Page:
Marin Museum Of Bicycling Auction Benefits Charlie Cunningham

On Saturday, March 23rd, Marin Museum of Bicycling raised over $5000 to help support fallen comrade Charlie Cunningham. In 2015 Cunningham crashed his bicycle and remains in treatment for severe complications suffered during his recovery.

The evening got going with a silent auction of items donated by Charlie’s cohorts, creators of the sport of mountain biking. Live auctions were preceded by the closing of the week-long eBay auction of a specially built Cunningham Homage Bike, which the 14 attending Mountain Bike Hall of Fame members dutifully signed. The winning bid was $5500, by Victor Brito of Fairfax.

The Cunningham Relief Fund was the brainchild of the Good Guys, a worldwide vintage-bike group founded by bike collector Lars Weber of Switzerland. Lars instilled among his Good Guys a culture of giving. Members trade among themselves, helping those in need.

The highlight of the evening was the surprise showing of a 1994 film interview of Cunningham in his Fairfax machine shop and home. The audience was spellbound by Eloise Christensen’s 20-minute window into Charlie’s life at the height of his game. Nary a dry eye in the silenced crowd. It was in fact the first screening ever. Stunning.

Since the 1970s, Charlie Cunningham has contributed immensely to mountain biking. In 1979 he produced the first aluminum mountain bike, prototype for hundreds he would build in Fairfax. Cunningham’s “CC Proto” includes many firsts in the sport, and is in the Museum’s permanent display. In 1982 Cunningham, along with Steve Potts and Mark Slate, co-founded Wilderness Trail Bikes (WTB), an industry leader of great fame.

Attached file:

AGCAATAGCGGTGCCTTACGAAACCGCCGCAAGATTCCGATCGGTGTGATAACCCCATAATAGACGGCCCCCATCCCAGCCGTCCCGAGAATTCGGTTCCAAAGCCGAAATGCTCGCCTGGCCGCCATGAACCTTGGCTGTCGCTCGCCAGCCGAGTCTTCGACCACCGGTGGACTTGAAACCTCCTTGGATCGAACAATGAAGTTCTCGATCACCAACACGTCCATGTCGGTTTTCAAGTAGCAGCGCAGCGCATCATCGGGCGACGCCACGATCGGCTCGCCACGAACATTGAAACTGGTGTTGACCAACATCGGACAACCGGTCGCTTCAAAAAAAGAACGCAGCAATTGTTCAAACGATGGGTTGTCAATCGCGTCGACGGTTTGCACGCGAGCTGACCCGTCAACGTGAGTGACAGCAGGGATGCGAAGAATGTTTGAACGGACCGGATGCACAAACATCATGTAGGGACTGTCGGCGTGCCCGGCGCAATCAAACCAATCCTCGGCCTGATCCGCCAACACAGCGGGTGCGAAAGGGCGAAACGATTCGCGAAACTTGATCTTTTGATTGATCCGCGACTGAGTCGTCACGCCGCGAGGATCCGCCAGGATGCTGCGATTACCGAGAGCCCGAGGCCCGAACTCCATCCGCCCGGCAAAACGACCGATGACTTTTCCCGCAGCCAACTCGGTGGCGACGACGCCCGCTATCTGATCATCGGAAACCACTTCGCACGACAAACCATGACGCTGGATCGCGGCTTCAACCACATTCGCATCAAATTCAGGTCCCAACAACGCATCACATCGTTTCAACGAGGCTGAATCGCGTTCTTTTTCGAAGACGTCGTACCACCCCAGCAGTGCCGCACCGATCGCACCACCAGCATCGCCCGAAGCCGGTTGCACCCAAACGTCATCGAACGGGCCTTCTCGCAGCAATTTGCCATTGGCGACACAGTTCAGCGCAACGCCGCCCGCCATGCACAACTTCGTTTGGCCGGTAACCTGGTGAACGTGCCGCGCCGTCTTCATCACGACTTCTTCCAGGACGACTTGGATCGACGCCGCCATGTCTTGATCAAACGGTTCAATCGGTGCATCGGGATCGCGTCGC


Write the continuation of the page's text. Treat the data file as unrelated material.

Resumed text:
Legendary Yeti framebuilder “Frank The Welder” Waddleton built a fat-tube aluminum frame along the lines of a Cunningham. Steve Potts created one of his iconic Type II forks. The Good Guys donated stellar early 1990s parts to the project.
Specialized founder Mike Sinyard’s S-Works Sagan Tarmac frameset, arguably the finest of its kind in the world, was a steal at $2500. Auctioneer Bruce Hildebrand backs up a fired-up Joe Breeze. Photo Sierra Salin.

Auction items from mountain bike luminaries: Yeti founder John Parker’s welding lid brought in $1000. Martha Kennedy’s “Salsa” velvet painting, donated by Salsa founder Ross Shafer, fetched $500. Ibis (Scot Nicol), Mountain Goat (Jeff Lindsay) and Dirt Rag (Maurice Tierney) items, along with Charlie Kelly’s signed “Fat Tire Flyer” book and Wende Cragg’s 1980 Cunningham riding print, brought in more for the cause.

The Marin Museum of Bicycling is an all-volunteer 501(c)(3) educational non-profit organization in Fairfax, California. The museum is a comprehensive bicycle museum and cultural center. Open since 2015, the museum is also home to the Mountain Bike Hall of Fame. For regular hours, admission fees and membership information, please click here to visit the website.

Jacquie Phelan and Charlie enjoy Eloise Christensen’s 1994 never-before-seen interview of Charlie Cunningham, a view into their lives at “Off-Hand Manor,” Fairfax. You can still help Charlie by donating to his Go Fund Me account. Photo by Sierra Salin.

Intro photo by Sierra Salin

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